Editorial: Islamophobia and Sexual Assault, Our Institutions are Failing Us
One year. One year already.
It’s been one year since six men were murdered during prayers at the Islamic Cultural Centre of Quebec City. Their names were Ibrahima Barry, Mamadou Tanou Barry, Khaled Belkacemi, Abdelkrim Hassane, Azzedine Soufiane, and Aboubaker Thabti. Nineteen others were wounded in the attack.
One year since six families had a member stolen from them. One year since the panicked reactions and phone calls. One year since the event that shook Quebec to its core, and exposed the rotten underbelly of a society growing increasingly closed and xenophobic.
One year ago, one of the worst tragedies to take place in Quebec in our lifetimes occurred.
The immediate aftermath of the attack saw a massive outpouring of solidarity. The day after it happened, a sea of people flooded to a vigil in Parc-Extension—mourning the dead, and vowing to fight like hell for the living. In that moment, it seemed like we really would never allow something like that to happen again. We were sad, we were shocked, we were angry.
But then, we forgot.
We told ourselves that the shooter acted alone, that he was a single, deranged person. We blamed Trump, we blamed Le Pen. We refused to look inward.
The past year has been a year of collective amnesia, a year of refusal to come to terms with the fact that the man who walked into a mosque with a gun and opened fire was a product of the society we all live in. And that refusal has come at a great cost.
Days after the shooting, multiple mosques in Montreal were vandalized. Just over a month later, Concordia received bomb threats targeting Muslim students, which used aggressive and hateful language. Organized racists marched on the streets of Montreal in the spring. A major news network fabricated a story about a mosque in Côte-des-Neiges which demonized Muslims. The province’s commission into systemic racism was cancelled. A law was passed that prevents Muslim women who wear face coverings from accessing public services. No major political party is in favour of designating the anniversary of the attack as a day against Islamophobia.
We stared into the eyes of the monster, and we saw what it was capable of. But instead of fighting, we turned our backs. It’s been a hell of a year.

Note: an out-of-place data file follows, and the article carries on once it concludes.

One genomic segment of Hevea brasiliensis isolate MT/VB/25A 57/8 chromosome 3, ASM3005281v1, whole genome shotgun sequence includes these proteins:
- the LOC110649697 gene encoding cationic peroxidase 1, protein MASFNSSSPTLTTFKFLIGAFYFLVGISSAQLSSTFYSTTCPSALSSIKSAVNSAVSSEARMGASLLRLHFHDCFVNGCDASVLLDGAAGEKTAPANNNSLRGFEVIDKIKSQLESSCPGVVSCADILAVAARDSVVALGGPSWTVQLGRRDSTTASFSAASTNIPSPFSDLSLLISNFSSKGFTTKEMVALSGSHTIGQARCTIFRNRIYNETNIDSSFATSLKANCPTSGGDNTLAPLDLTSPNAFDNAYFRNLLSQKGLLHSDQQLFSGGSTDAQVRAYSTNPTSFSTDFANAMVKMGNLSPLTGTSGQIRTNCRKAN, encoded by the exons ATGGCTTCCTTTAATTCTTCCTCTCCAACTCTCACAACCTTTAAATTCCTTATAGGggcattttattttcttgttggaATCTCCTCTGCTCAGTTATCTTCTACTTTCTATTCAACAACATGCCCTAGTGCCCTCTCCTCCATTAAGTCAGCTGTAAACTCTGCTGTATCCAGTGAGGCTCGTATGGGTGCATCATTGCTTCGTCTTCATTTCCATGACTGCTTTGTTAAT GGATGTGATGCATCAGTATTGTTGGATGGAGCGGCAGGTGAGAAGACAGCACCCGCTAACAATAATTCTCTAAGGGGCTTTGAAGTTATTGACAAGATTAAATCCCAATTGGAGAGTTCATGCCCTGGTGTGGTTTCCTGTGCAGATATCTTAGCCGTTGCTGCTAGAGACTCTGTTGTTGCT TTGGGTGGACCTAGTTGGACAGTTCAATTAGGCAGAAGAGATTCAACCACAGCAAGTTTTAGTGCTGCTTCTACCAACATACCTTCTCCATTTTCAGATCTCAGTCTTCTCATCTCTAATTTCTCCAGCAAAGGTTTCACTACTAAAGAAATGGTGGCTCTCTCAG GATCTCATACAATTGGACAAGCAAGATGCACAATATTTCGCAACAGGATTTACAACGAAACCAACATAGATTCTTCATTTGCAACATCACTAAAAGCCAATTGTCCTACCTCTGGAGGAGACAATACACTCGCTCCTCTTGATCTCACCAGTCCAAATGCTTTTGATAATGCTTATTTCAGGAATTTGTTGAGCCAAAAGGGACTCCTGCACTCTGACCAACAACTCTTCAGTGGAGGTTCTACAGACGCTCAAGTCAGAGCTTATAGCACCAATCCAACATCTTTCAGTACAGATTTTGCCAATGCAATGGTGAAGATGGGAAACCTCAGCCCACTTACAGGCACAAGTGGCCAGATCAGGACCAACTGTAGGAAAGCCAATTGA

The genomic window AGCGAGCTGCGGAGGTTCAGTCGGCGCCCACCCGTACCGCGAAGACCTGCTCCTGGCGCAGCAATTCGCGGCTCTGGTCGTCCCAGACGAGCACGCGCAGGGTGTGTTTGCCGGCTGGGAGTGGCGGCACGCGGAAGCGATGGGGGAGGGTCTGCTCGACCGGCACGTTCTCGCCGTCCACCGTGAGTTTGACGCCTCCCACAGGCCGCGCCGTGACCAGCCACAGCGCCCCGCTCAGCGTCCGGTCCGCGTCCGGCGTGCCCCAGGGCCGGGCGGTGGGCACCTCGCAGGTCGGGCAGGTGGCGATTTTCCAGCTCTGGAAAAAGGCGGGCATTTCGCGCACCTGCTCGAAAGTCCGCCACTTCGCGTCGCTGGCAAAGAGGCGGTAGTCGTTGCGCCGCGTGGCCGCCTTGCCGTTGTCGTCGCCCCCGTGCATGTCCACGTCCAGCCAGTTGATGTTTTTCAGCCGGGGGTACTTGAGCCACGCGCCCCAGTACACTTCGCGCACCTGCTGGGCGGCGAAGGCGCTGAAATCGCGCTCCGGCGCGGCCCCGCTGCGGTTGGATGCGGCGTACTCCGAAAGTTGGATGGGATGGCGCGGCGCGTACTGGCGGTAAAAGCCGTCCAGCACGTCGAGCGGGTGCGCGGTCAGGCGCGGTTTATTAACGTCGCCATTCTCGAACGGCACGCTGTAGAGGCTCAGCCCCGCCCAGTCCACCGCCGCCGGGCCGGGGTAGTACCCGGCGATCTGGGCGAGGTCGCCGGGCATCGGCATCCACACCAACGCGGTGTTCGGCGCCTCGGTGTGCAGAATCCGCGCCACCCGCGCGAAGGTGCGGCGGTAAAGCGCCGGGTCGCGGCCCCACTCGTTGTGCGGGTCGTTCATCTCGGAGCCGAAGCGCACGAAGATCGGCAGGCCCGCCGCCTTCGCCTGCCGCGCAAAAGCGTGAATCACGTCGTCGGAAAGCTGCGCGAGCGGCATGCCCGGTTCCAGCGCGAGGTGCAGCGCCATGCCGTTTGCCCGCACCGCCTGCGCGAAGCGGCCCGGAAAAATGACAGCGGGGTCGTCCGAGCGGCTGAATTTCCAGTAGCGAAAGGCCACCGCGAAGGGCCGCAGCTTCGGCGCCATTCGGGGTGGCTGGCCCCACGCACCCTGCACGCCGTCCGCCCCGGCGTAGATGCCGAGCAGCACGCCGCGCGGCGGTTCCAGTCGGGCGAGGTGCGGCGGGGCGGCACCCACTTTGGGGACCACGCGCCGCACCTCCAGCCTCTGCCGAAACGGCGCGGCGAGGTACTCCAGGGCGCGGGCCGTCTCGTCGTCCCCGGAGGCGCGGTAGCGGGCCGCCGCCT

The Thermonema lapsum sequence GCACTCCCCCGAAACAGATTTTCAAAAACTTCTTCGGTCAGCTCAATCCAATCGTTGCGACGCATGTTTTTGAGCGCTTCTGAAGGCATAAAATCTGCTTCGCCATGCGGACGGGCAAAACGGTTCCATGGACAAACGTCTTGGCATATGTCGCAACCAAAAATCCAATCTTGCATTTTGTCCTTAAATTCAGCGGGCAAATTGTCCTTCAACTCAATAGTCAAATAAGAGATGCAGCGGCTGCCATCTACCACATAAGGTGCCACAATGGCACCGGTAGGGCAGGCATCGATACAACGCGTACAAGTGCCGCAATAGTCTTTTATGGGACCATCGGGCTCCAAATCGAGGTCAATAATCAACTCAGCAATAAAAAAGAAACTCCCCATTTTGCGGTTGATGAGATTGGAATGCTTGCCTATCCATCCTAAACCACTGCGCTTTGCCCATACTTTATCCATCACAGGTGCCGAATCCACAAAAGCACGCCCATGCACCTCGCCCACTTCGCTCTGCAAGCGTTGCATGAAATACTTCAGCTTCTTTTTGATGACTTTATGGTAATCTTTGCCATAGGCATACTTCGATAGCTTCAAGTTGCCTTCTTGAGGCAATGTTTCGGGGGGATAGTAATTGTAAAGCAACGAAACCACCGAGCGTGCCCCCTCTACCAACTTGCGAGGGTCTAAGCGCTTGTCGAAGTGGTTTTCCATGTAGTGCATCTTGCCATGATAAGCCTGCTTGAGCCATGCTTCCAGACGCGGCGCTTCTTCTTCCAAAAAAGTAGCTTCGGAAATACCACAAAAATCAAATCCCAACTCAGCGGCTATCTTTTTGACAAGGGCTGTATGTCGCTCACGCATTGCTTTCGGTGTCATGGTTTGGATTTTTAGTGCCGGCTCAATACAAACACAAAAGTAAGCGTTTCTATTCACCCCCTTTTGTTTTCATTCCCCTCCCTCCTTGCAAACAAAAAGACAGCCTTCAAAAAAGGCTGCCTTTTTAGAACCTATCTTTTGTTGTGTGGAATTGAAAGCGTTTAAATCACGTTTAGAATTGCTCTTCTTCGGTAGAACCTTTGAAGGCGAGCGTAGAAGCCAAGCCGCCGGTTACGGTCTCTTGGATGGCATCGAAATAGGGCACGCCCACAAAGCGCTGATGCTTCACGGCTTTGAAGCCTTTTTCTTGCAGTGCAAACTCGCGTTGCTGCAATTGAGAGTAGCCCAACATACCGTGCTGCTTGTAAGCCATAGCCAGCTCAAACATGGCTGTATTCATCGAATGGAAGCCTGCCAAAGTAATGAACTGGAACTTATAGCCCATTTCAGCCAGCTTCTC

We have a sizeable Muslim population at Concordia, and that means we’re subject to these same forces as elsewhere in this province. Our Muslim friends and colleagues were the targets of a bomb threat. In the past, news networks have invaded the space of the Muslim Student Association in an attempt to find “radical” books.
When the bomb threat happened, Concordia prioritized the safety of its employees over the safety of its students. During the week of the bomb threat, a Concordia Council on Student Life meeting scheduled to take place downtown was moved to Loyola because several of its participants felt unsafe. Classes, however, were not cancelled.
And now, as we enter a fourth week of living in the madness of the Creative Writing Department’s hurricane of sexual misconduct allegations, Concordia students are again asked to deal with the heavy burden of controversy, of feeling unsafe in our own classrooms and our communities.
And just like last year, it seems that Concordia’s administration is trying to move past this as fast as they can, refusing to address these accusations with the integrity and respect that Concordia students deserve.
Last week the administration pushed to form a new Task Force on Sexual Misconduct and Sexual Violence, but instead of allowing the Concordia Student Union to choose students to be part of this task force, the administration is encouraging students to apply for it, and they will choose their own team.
This is illegal.
Only a student association has the power to appoint students to “sit or participate as student representatives on various councils, committees or other bodies in the institution.” This law is outlined in the Act Respecting the Accreditation and Financing of Student Associations.
So where do we go from here? How can we trust an institution that seems to favour its administration’s safety over its students’ safety?
When we find ourselves in the whirlwind of Concordia’s internal catastrophes, we must remember that we have the power to hold the administration accountable.
The political class has failed to address the root causes of the shooting. Concordia’s administration has failed to address this continuously developing sexual assault scandal.
If this year has taught us anything, let it be that we can’t depend on these institutions to save us. We need to be there for survivors, we need to be there for our Muslim brothers and sisters.
We need to create a climate in our communities where these tragedies can never happen again.